Prime Minister Hasina seems unwilling to take responsibility for such statements. "In this country everybody has freedom of speech. So they also have the right to spell out what they want," she told DW, while clarifying that she would not leave any stone unturned to ensure women's education. "What I have done is that education for girls is totally free up to the twelfth grade and then we provide a stipend for them," she explained.
Hasina said her policies have also helped people rethink their notions about educating girls: "In the past, parents used to think: Why should I educate the girl, because one day she will get married and go into another family. But now they don't think that. Now they think, yes, I should educate my girl. She will be able to earn her own money and then she may get married. That way, we are bringing change in the society gradually. Now our child marriage rate has reduced tremendously."
And would Islamist organizations prevent Hasina from achieving her goals? "Of course not. What I have done is done and it will continue," the premier said.
On Rohingya refugees in Bangladesh
Besides raising living standards and balancing politics between liberals and fundamentalists, Sheikh Hasina's government has also had to take care of over 700,000 Rohingya, who fled from Myanmar's Rakhine state after a military crackdown on insurgents. Most of them now live under deplorable conditions in two camps in Cox's Bazaar district, near the Bangladesh-Myanmar border. This influx has had a serious impact on the region's social and economic fabric, with the newcomers fighting for survival and sometimes competing with locals for space, jobs and limited resources.
The Awami League government has been busy trying to find alternatives for rehabilitating the refugees. Hasina said that her country needs a mid-term plan for the thousands of Rohingya children who were born in refugee camps and for the youth, who are languishing without anything to do. "We have identified an island, where we have created a cyclone shelter and houses. We want to take them there and give them work, so that young men and women can do something and earn money," Hasina explained.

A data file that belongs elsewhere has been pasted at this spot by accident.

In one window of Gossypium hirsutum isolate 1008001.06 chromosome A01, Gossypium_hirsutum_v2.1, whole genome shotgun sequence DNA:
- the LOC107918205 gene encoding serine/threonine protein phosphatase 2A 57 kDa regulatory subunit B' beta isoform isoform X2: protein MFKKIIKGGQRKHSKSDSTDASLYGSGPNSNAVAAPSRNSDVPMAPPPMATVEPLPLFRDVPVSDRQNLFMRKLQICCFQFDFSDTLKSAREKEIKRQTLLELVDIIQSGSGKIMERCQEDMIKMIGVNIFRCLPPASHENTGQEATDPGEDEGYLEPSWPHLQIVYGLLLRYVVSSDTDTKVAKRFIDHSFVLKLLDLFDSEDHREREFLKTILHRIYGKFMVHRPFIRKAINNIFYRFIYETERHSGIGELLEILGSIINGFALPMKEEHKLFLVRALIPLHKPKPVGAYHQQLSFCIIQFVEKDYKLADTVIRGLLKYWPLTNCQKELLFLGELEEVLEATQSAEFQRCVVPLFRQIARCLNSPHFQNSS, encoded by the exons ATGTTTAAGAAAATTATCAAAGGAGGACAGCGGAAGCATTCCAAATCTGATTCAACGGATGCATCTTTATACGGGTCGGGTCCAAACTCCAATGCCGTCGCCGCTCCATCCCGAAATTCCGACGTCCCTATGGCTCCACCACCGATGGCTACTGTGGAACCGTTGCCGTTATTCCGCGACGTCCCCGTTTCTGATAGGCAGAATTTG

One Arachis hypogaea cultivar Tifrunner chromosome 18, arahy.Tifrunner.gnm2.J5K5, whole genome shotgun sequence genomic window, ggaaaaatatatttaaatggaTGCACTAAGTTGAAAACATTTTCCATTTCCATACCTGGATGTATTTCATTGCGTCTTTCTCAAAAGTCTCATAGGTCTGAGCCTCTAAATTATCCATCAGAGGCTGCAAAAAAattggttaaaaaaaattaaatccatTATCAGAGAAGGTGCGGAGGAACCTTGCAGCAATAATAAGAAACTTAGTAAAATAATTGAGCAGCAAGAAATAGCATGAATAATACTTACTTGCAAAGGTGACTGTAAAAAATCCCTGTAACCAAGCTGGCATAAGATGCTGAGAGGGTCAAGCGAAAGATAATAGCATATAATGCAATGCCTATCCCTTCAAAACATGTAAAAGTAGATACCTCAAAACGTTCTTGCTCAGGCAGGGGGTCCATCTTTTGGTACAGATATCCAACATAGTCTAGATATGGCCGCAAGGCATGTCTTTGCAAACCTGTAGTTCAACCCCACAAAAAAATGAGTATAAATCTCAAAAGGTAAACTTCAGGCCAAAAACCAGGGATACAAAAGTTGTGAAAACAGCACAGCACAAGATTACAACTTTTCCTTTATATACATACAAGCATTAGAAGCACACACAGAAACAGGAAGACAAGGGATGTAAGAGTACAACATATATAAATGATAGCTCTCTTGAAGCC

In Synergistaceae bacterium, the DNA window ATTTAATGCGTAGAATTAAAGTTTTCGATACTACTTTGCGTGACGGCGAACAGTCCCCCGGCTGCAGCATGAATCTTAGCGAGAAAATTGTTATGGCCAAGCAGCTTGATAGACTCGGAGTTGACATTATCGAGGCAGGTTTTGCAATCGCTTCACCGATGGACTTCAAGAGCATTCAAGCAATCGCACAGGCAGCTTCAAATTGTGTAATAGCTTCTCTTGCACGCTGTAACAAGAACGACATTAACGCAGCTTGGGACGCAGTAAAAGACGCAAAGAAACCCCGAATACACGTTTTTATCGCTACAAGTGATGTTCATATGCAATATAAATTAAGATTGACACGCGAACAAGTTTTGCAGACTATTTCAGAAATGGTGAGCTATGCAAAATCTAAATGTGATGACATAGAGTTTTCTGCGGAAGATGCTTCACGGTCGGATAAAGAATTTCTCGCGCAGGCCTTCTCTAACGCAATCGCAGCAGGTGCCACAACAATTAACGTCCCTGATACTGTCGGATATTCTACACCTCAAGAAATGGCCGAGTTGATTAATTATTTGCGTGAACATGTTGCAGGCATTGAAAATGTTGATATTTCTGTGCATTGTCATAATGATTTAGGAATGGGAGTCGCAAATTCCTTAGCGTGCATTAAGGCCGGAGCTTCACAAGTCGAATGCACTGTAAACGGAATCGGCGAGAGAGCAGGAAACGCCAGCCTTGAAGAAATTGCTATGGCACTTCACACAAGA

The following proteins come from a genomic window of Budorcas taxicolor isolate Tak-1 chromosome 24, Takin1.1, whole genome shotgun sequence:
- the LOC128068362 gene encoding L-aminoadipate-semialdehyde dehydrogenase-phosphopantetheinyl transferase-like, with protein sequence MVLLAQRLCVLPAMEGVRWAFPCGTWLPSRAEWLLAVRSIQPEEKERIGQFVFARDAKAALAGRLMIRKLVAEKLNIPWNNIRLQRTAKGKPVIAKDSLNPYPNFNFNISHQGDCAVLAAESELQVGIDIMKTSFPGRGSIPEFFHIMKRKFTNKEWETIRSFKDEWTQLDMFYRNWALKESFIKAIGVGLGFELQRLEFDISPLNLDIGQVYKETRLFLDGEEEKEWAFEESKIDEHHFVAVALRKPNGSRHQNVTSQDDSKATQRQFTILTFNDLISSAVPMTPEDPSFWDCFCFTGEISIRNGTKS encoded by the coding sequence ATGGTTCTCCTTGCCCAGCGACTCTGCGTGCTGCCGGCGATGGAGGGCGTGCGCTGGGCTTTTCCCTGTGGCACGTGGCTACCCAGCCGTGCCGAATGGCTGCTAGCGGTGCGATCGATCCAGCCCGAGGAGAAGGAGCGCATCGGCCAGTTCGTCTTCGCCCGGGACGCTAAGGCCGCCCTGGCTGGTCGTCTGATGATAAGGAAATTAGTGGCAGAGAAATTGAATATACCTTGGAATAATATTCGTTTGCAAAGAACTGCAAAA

In order to tackle the problem, Hasina said she wanted to maintain good diplomatic relations with Myanmar and that it was imperative that Bangladesh's neighbors China and India lend a helping hand. The European Union would also need to provide support, she said, above all in sending the refugees back to their country of origin.
"We do not want to fight with Myanmar. We are also trying to cooperate with China and India. But the pressure is increasing on Bangladesh," Hasina told DW, adding, "I think the international community, including the European Union, has some responsibilities (for repatriation). Their responsibilities should not be limited to only providing aid to Rohingya in Bangladeshi camps. Actually the same aid can be provided in Myanmar shelters once they are taken back."
The interview was conducted by DW's editor-in-chief Ines Pohl and head of DW's Asia department, Debarati Guha, in Dhaka.